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Breakaway schools to use common entry test

By Lisa Smyth

The row over the future of education in Northern Ireland deepened today after plans by 25 grammar schools to implement a common entry test were met with opposition by a major teaching union.

The Association for Quality Education - a pro academic selection lobby group which has been the driving force behind the initiative - has finally named 25 breakaway grammar schools which it says will utilise the entrance exam after the 11-plus is axed next year.

However, the Irish National Teachers' Organisation (INTO) today insisted it would oppose any attempt to increase the workload of already overstretched teachers - which could seriously jeopardise plans to introduce the test.

Sir Kenneth Bloomfield, a founding member of the AQE, said that following a meeting attended by 25 grammar schools from across the province, a decision was taken to drive forward plans to implement an alternative 11-plus examination.

As the Belfast Telegraph reported last week, a test has already been created.

However, it has yet to be decided how the system will be funded or the practicalities of how it will actually be implemented.

Sir Kenneth said: "This is something that has to be decided upon quickly and we are looking into this urgently because it is important that schools, teachers, parents and pupils know what is going to happen.

"We have set up two working parties, one of which will be concerned with how we might set up some sort of mechanism to oversee the running of the test.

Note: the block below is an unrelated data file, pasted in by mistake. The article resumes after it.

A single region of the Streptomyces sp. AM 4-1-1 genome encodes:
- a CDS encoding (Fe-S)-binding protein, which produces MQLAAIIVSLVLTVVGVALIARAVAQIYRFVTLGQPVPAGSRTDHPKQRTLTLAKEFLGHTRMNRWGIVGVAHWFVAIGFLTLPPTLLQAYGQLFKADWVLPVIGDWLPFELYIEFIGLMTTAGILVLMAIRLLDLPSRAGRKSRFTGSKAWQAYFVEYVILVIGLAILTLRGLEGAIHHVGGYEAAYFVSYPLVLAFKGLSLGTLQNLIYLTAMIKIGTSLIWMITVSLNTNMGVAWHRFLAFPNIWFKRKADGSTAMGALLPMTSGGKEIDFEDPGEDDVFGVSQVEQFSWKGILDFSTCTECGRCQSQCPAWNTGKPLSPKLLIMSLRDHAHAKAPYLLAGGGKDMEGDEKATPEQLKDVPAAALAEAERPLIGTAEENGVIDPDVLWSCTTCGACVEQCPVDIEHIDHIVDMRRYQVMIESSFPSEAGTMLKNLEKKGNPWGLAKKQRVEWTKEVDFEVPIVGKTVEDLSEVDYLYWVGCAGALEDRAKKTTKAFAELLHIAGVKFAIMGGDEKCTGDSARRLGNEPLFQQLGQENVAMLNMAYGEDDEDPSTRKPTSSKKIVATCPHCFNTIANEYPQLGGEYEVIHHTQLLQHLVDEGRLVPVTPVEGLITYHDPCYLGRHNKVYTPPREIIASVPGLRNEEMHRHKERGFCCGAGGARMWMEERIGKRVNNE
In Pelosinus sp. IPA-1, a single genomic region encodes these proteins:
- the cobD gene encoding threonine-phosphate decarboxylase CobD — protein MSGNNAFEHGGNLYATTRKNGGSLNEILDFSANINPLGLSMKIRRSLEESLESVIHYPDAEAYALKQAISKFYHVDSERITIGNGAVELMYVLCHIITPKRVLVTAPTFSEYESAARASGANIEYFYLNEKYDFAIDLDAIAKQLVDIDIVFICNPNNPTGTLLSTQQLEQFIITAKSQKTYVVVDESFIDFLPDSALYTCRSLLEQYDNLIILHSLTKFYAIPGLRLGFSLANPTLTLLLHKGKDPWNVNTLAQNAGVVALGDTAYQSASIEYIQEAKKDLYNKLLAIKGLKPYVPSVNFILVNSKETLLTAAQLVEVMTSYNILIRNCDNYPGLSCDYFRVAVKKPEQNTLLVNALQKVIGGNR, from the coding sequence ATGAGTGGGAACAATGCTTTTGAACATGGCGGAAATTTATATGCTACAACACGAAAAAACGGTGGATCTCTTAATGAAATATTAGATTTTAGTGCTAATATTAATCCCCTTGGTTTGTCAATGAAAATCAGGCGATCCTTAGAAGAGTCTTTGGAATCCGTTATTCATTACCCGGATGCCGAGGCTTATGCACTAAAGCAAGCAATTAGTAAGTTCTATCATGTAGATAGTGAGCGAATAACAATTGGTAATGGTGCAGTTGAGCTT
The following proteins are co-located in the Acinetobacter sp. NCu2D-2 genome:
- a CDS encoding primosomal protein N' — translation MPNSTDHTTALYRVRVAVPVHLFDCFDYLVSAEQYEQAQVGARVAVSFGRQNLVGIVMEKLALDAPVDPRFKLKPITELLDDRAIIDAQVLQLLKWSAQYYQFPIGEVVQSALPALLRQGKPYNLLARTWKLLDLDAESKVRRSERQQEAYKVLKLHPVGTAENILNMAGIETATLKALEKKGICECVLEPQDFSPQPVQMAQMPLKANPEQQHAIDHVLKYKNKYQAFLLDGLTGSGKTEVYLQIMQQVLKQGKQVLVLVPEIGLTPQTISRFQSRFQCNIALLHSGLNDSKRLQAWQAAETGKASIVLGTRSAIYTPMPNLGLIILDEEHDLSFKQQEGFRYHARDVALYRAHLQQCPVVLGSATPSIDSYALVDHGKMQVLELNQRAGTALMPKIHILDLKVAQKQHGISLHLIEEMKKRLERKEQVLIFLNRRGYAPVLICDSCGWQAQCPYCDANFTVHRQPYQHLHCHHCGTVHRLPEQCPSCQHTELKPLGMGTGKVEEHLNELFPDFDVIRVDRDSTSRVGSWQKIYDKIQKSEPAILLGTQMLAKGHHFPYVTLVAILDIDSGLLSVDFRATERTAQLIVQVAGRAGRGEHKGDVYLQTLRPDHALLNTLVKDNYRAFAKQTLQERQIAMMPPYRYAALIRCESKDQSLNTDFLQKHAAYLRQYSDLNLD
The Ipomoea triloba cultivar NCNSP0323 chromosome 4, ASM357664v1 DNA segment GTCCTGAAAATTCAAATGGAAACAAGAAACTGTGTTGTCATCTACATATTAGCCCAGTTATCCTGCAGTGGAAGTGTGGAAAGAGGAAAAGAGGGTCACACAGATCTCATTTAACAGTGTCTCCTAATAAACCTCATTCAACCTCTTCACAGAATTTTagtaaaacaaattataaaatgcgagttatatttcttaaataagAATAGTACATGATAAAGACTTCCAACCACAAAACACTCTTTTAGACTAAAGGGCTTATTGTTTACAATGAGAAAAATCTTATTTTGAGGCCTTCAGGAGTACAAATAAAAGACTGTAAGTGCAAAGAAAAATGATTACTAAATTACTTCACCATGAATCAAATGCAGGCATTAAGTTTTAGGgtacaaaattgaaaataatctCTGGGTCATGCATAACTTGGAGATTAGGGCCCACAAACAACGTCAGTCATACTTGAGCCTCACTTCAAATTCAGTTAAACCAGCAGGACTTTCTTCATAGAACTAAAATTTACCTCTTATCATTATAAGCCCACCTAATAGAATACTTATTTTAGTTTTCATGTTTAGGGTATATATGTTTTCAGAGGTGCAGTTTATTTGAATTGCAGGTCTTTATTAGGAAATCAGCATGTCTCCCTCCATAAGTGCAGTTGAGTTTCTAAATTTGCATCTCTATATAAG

"We also need to establish how much this would cost. One approach would be to rely fairly heavily on the schools themselves to invigilate the tests and the other would be to contract some sort of agency that deals with the testing system.

"Beyond that, we need to look at how the costs will be met. Would they be met by schools that are in a position to meet the costs or could they set a fee? If there was any question of a fee, we would obviously have to look at how that could be set aside for families who could not afford to pay it as we don't want to deter anyone from sitting the test. That is not what we are about."

Sir Kenneth said he hoped to be in a position to make further announcements about the test in a matter of weeks.

However, Frank Bunting, Northern Secretary of INTO, said plans to implement a common entry test are a "backward step" and that teachers employed by the grammar schools planning to use the test should not be relied upon to keep down the running costs of the exam.

He said: "The workload of teachers is heavy enough with existing commitments and we would be opposing any attempts by groups to add additional chores to their workload. We will be advising members of this."

A spokesman from the Department of Education said: "The Minister has met with AQE on two occasions and listened to its initial proposals.

"In her recent statement to the Assembly on proposals for the new transfer arrangements, the Minister acknowledged that some schools may need time to adjust to the new arrangements and she said she will discuss this with them."

25 signed up for new exam

  • Antrim Grammar School
  • Banbridge Academy
  • Belfast High School
  • Belfast Royal Academy
  • Carrickfergus Grammar School
  • Coleraine Academical Institution
  • Dalriada School
  • Down High School
  • The Collegiate School, Enniskillen
  • Foyle and Londonderry College
  • Friends' School, Lisburn
  • Grosvenor Grammar School
  • Hunterhouse College
  • Larne Grammar School
  • Regent House School, Newtownards
  • The Royal Belfast Academical Institution
  • The Royal School Armagh
  • The Royal School Dungannon
  • Strabane Grammar School
  • The Wallace High School, Lisburn
  • Ballyclare High School
  • Cambridge House Grammar School
  • Limavady Grammar School
  • Omagh Academy
  • Wellington College

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